Research & Insights #49

BRICS countries plan to create a payment system based on blockchain

The BRICS group is to work on creating an independent payment system based on digital technologies and blockchain, Kremlin aide Yury Ushakov said recently. The aim is to expand the role of BRICS in the international monetary and financial system, by increasing settlement in national currencies and strengthening correspondent banking networks to secure international transactions. “The idea is not to create a financial and monetary alliance, but to create payment and settlement systems that do not depend upon whims of the West,” explained Deputy Foreign Minister Sergei Ryabkov. Russia took over the group’s presidency on January 1, 2024 and will host the BRICS summit in October 2024 in Kazan, Tatarstan, in Russia’s Volga region.

Moscow’s reaction to the confiscation of its assets could lead to systemic risks

Russian sovereign assets frozen in the EU could yield up to €20 billion by 2027, some of which will probably be transferred to Kyiv on a regular basis, a senior EU official told Reuters. However, some of these funds may have to be provisioned in Europe in anticipation of massive claims against the clearing house, Euroclear. According to the EU source, Russia’s central bank is likely to get its hands on Euroclear’s 33 billion euros of money located in Moscow. In addition, it could take legal action to seize Euroclear’s money in the securities depositories in Hong Kong and Dubai, and in a worst-case scenario, the European depositary could run out of capital and have its licence withdrawn, which could lead to a global financial crisis, given that Euroclear’s total assets amount to over 37 trillion euros.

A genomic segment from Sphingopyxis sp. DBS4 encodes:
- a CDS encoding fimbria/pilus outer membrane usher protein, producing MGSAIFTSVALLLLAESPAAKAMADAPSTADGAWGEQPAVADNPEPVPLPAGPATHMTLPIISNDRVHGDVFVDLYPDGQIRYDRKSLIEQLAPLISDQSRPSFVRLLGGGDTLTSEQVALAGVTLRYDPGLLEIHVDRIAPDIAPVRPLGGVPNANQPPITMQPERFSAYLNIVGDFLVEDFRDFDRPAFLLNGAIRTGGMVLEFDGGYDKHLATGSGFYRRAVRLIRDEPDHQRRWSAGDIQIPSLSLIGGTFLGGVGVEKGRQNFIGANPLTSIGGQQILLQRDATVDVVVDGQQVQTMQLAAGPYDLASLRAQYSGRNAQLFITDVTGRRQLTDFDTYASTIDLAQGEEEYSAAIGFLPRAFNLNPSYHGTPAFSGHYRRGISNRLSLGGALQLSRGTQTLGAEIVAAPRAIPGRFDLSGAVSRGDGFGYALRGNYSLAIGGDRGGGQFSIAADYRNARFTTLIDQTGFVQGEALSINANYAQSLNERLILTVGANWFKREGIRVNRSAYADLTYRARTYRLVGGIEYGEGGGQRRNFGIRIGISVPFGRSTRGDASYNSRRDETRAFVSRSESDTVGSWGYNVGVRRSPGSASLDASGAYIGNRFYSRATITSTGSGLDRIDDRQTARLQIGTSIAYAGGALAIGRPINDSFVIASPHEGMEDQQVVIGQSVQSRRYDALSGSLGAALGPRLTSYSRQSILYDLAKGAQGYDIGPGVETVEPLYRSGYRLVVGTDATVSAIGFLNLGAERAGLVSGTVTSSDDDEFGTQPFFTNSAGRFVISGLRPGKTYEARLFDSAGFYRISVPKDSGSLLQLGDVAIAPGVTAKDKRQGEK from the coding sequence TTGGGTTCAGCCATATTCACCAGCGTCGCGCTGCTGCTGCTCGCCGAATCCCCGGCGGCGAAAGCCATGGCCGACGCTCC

Data suggests that less than 10% of Western companies have left Russia

According to calculations by the Kyiv School of Economics, only 373 of the 3,756 foreign companies working in Russia before the outbreak of war have completely withdrawn from the country. This is partly due to the fact that leaving companies have to sell their assets at half their market value, much to the delight of businessmen loyal to the Kremlin. Of the companies that remain in Russia, some are private, but others are publicly traded and could, in theory, come under pressure from their shareholders to divest from Russia. In fact, according to a study by the company Caliber, very few American and European consumers know which global brands have left Russia and which have stayed. According to Dirk van der Put, director of Chicago-based Mondelez, which produces Milka chocolate, “from a moral point of view, investors don’t care” whether companies operate in Russia.

The US warns Austrian bank Raiffeisen about its relations with Russia

The US has threatened Austria’s leading bank with sanctions for its activities in Russia. The US Treasury warned Raiffeisen Bank International (RBI) that it risked “being excluded from the US financial system” if it helped finance the Russian military. Raiffeisenbank, the Russian subsidiary of RBI, is the largest Western bank in the country. It ranks tenth among Russian credit institutions in terms of asset size. Despite RBI’s willingness to sell its Russian operations after coming under pressure from international regulators, the company continues to operate in the Russian market, providing payment facilities to hundreds of companies in the country. In 2023, RBI made a profit of 2.4 billion euros, including 1.3 billion euros in Russia, where it employs 9,942 people in 490 retail branches.

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